PAWTUCKET — “There’s nothing prettier riding on Rhode Island’s roads today,” exclaimed Robert Billington, president of the Blackstone Valley Tourism Council, as he stood in front of one of the new diesel-hybrid trolleys that Pawtucket has just received from the Rhode Island Public Transportation Authority.
The Rhode Island Public Transit Authority (RIPTA) held a ribbon-cutting ceremony at the Blackstone Valley Visitors Center Thursday morning to promote the two classic style trolleys that will service Route 73 (Fairlawn/CCRI) and Route 80 (Armistice Blvd.). Along with RIPTA officials, including CEO Charles Odimgbe, those in attendance included U.S. Congressman David Cicilline, state Sen. Elizabeth Crowley, Pawtucket Mayor Donald Grebien and City Councilor Jean Philippe Barros.
While the eye-catching styling is a throwback to an earlier era, the trolleys are very much centered on today’s planet-friendly technology.
According to RIPTA, the vehicles are powered by clean diesel hybrid electrical propulsion systems that reduce emissions, save fuel and are smoother and quieter than conventional buses. They are also handicapped accessible according to ADA standards.
The red and gold painted trolleys, which each seat approximately 32 passengers, are part of RIPTA’s normal fleet replacement plan and represent two of ten such vehicles purchased in 2010. According to RIPTA, replacement of CNG trolleys and diesel buses to a hybrid system will yield approximately a 20 percent savings on fuel for RIPTA.
Each trolley, manufactured by Gillig Bus in partnership with Cable Car Classics, costs $696,959. Federal Transit Administration Grants funded the base cost of the trolleys, while federal funds from the American Recovery and Reinvestment Act (ARRA) covered part of the cost of the hybrid propulsion system. A 20 percent local match was provided by state General Obligation Bonds.
While the ribbon-cutting was meant to be upbeat, RIPTA’s recent announcement of a projected $4.6 million deficit in the new fiscal year and proposed cuts to service that include Pawtucket—and even both of the routes assigned to the new trolleys--was also at the forefront.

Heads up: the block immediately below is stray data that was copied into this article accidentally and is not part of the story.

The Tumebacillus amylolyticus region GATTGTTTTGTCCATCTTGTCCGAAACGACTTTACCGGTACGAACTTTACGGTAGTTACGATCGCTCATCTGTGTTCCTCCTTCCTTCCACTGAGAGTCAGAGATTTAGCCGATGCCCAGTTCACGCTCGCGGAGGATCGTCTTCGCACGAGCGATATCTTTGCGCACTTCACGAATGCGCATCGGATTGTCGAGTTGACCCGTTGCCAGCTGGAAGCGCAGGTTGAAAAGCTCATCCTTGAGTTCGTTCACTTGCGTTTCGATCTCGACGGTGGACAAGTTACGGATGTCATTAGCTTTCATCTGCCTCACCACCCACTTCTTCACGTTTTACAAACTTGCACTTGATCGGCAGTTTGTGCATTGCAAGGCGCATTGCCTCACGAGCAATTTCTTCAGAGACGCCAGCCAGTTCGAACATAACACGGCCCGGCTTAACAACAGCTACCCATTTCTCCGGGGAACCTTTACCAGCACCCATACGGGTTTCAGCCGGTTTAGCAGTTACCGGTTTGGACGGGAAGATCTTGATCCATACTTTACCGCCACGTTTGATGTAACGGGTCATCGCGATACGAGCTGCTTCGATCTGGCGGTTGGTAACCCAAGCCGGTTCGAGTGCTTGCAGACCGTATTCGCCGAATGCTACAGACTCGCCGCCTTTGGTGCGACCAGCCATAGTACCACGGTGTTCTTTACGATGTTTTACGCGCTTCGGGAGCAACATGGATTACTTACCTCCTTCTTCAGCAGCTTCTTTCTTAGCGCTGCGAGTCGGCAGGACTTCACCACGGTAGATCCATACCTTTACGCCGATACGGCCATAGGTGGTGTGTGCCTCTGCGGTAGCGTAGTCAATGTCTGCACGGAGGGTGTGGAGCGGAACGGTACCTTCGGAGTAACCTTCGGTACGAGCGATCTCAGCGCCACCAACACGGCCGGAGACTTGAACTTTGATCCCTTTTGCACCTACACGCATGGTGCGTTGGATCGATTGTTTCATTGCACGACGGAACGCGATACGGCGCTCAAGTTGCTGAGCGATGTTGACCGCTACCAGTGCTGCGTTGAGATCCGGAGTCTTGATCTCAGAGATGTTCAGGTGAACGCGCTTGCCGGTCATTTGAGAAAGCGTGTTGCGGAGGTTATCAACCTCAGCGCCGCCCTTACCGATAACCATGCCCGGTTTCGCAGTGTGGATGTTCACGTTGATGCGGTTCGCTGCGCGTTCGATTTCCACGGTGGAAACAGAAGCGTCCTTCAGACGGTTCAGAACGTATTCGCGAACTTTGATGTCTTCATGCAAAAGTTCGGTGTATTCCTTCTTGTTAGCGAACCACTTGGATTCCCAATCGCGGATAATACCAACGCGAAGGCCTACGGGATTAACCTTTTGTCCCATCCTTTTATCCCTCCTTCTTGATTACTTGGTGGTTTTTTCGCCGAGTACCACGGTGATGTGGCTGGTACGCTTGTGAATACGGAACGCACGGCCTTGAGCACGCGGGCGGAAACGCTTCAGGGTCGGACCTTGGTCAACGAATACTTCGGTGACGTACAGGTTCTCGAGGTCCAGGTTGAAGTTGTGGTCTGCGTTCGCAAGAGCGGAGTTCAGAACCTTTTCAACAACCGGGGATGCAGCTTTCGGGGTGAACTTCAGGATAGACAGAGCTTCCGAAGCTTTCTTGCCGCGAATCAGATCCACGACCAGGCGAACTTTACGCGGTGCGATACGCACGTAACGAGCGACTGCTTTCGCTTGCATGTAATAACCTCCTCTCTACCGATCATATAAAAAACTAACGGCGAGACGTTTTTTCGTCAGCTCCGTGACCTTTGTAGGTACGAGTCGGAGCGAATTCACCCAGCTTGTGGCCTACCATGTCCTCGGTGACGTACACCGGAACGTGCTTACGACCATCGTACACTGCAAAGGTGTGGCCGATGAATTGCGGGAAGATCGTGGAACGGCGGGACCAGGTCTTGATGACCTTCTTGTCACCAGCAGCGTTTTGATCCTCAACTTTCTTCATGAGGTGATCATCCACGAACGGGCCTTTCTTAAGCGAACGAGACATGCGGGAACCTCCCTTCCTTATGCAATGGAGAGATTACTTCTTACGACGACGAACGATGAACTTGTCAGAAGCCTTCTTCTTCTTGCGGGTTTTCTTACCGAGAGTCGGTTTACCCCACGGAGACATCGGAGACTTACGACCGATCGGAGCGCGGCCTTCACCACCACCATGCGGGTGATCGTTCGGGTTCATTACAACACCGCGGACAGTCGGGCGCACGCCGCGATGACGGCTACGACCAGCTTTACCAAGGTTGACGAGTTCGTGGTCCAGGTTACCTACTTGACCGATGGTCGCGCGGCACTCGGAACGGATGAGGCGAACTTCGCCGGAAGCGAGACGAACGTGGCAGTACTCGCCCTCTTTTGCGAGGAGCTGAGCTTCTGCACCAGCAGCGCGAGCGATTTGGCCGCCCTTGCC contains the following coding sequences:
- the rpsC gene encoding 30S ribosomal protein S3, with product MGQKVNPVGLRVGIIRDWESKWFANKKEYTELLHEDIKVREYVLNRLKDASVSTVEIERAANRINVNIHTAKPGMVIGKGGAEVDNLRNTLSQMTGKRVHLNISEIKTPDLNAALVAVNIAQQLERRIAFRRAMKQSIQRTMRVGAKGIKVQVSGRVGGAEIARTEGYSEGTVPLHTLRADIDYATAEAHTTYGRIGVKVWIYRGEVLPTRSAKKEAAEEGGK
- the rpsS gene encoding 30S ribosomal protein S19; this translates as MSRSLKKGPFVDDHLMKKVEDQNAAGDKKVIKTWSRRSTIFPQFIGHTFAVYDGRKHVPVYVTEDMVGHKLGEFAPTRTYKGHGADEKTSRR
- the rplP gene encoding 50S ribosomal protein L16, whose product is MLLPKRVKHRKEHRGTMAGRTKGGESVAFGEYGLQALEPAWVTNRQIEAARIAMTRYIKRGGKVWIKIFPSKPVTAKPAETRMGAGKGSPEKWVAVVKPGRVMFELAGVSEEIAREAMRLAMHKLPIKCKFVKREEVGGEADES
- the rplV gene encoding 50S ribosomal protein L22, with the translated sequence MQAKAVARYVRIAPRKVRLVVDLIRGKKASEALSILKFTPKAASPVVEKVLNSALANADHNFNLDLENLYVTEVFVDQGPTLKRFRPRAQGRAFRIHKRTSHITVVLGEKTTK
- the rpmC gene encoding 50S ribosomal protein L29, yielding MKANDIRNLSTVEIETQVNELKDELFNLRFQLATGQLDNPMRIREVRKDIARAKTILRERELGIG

RIPTA’s CEO, Charles Odimgbe called it “a very conflicting time” as RIPTA, which provides about 18 million rides a year, deals with budget issues and pressure to provide more services. He acknowledged that in the current economy, people need bus service to get to job interviews and other appointments while RIPTA is “struggling to keep services on the street.” However, he said he remains confident that the operation’s fiscal woes can be “overcome.”
Odimgbe said that, despite facing service cuts, “there is no cause for panic.” He said that he and his staff are doing their best to ensure that RIPTA will provide enough service to make sure its riders have access to job interviews, doctor’s appointments and other destinations they need to get to.
Pawtucket Mayor Donald Grebien praised the trolleys for being both picturesque and environmentally friendly, and noted that the city’s past history included a trolley line along East Avenue. He said he hoped their arrival would encourage more people to take public transportation and to leave their cars home.
Yet, in light of the proposed cuts in service that could affect area residents, Grebien also spoke about the importance of working in partnership with RIPTA, particularly as it pertains to Pawtucket. He said he would be meeting with Odimgbe and other RIPTA officials shortly to talk about the ridership and how the planned cuts to services affects the local area.